At its simplest, Begin Again – directed by John Carney and starring Mark Ruffalo and Keira Knightley – is a celebration of music.
But as the film shows, even something simple can be beautiful, like an acoustic ballad. And although held back mildly by a middle act which leaves a tad more to be desired, Begin Again takes that message to heart with believable performances and heartfelt and heartbreaking tunes which do a good job telling the story on their own.
Ruffalo plays Dan, an out-of-his-prime music executive who is searching for authenticity in a New York music scene that is being fueled more and more by money. It becomes quickly apparent, as these stories usually go, that he hasn’t put as much effort into his family as he should, but rather is focusing on his job too much to no avail.
Enter heartbroken songwriter Gretta, played by Keira Knightley, who doesn’t aspire of stardom. Her sole desires were to help spark hubby Dave Kohl’s career in the music biz…until he began showing signs that the his new lifestyle isn’t up to par with her.
Dan hears Gretta play at a chance encounter that is much like a different kind of love at first sight, and the two embark on creating a wholly unique album together.
Dan and Gretta share their musical interests in the always pretty locales of New York City.
Don’t be mistaken, this is a story reminiscent of many we’ve seen before, but the way Carney focuses on the music and songs – more specifically, the stories behind the songs – is where he gets off. Begin Again teaches a lot about music and the many things it is. It is a remedy and a poison. It is all encompassing and intimate. It is diverse and it is unifying. And the best, most relatable songs are the ones with emotional backstories.
Diehard music geeks, especially of the acoustic indie variety, will have an absolute ball with Begin Again. Where the average person will see a large portion of the film, in which the album is being made, as repetitive and middling, musicians will be able to relate to the intimacy of the process of producing music, and how it affects those involved. Begin Again is astutely aware of its priorities; to show how music can be cheerful even when it’s sad. Some moviegoers will understand that better than others, and that’s okay.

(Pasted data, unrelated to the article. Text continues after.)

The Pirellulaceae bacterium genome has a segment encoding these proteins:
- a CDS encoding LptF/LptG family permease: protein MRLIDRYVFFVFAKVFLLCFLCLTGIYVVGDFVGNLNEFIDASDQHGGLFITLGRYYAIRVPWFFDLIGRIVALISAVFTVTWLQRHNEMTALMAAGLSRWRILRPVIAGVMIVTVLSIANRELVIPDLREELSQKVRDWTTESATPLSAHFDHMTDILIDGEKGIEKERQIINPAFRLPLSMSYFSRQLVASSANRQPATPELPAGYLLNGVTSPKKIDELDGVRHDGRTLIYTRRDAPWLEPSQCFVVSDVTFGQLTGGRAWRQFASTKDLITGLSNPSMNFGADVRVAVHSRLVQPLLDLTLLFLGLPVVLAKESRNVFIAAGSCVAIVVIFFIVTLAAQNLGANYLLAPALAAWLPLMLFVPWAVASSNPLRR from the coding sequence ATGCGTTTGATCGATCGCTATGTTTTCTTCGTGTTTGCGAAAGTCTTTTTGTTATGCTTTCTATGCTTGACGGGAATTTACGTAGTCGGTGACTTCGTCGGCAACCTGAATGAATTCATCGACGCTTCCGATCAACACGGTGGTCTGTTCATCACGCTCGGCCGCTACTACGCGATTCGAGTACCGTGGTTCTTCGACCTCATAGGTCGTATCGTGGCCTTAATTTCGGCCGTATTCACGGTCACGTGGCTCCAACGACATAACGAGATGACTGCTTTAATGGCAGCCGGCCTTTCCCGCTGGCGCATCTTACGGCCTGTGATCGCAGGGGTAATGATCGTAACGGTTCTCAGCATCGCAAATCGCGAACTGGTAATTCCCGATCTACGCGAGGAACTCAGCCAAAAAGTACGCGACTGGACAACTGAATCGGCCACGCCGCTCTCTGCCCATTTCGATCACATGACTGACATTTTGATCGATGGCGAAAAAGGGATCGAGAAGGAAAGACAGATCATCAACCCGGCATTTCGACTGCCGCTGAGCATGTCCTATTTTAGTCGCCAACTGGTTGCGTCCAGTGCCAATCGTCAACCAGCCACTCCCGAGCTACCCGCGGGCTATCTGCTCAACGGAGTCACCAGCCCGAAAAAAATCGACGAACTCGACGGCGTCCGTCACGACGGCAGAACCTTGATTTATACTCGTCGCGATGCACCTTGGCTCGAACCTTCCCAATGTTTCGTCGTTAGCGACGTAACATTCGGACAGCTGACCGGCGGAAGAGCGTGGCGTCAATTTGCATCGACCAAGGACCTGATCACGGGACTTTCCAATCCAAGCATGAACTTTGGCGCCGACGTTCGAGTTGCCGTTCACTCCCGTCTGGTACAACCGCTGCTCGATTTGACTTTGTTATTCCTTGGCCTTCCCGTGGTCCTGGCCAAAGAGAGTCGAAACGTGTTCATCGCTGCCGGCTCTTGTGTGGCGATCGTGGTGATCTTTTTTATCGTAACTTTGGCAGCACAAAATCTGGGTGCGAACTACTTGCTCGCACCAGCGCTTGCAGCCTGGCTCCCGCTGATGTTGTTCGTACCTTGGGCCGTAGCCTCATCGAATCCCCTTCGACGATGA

Ruffalo (Now You See Me, The Avengers) is superb in his role. Always engaged, lively and believable, his joy at finding real music is easy to see, as is the pain when talking about his past. Ruffalo also shows to have some great timing with comedic deliveries, and doesn’t have to be saying a word to show he is one of the more underrated actors in Hollywood today. Knightley (Pirates of the Caribbean, Atonement) also puts in a memorable performance as a young Nora Jones-type singing of lost love and various other melancholy themes. Who knew she could sing?!
Maroon 5 front man Levine brings his musical chops to Begin Again as rising star Dave Kohl.
In the supporting cast, Adam Levine, who knows a little something about the music industry, makes his big screen debut as a rockstar who has his priorities jumbled. He’s right in his natural habitat as Dave Kohl, at least when he’s singing. In the more human parts that require him to actually act, he’s relatively stiff as cardboard, never really one who we particularly want to be together with Gretta. Cee Lo Green and Mos Def have appearances in the movie that are much more memorable than Levine’s extended cameo.
Where Begin Again succeeds is exemplified by its third act and ultimate ending. It isn’t overly done as some movies these days choose to go; Carney knows that too much of a good thing doesn’t always work. The ending doesn’t succumb to predictability, and it’s humble and intimate. It’s simple, and it works to great effect.
In a Nutshell
Led by strong lead performances of both the acting and musical variety, Begin Again explores the essence and strength of music to elevate itself above the regular clichés.
8.0 / 10 or Worth your time and money in a Summer of loud blockbusters, and you even get a couple new tunes to check out!
Begin Again is rated R for language
Starring: Mark Ruffalo, Keira Knightley, Adam Levine
Directed by: John Carney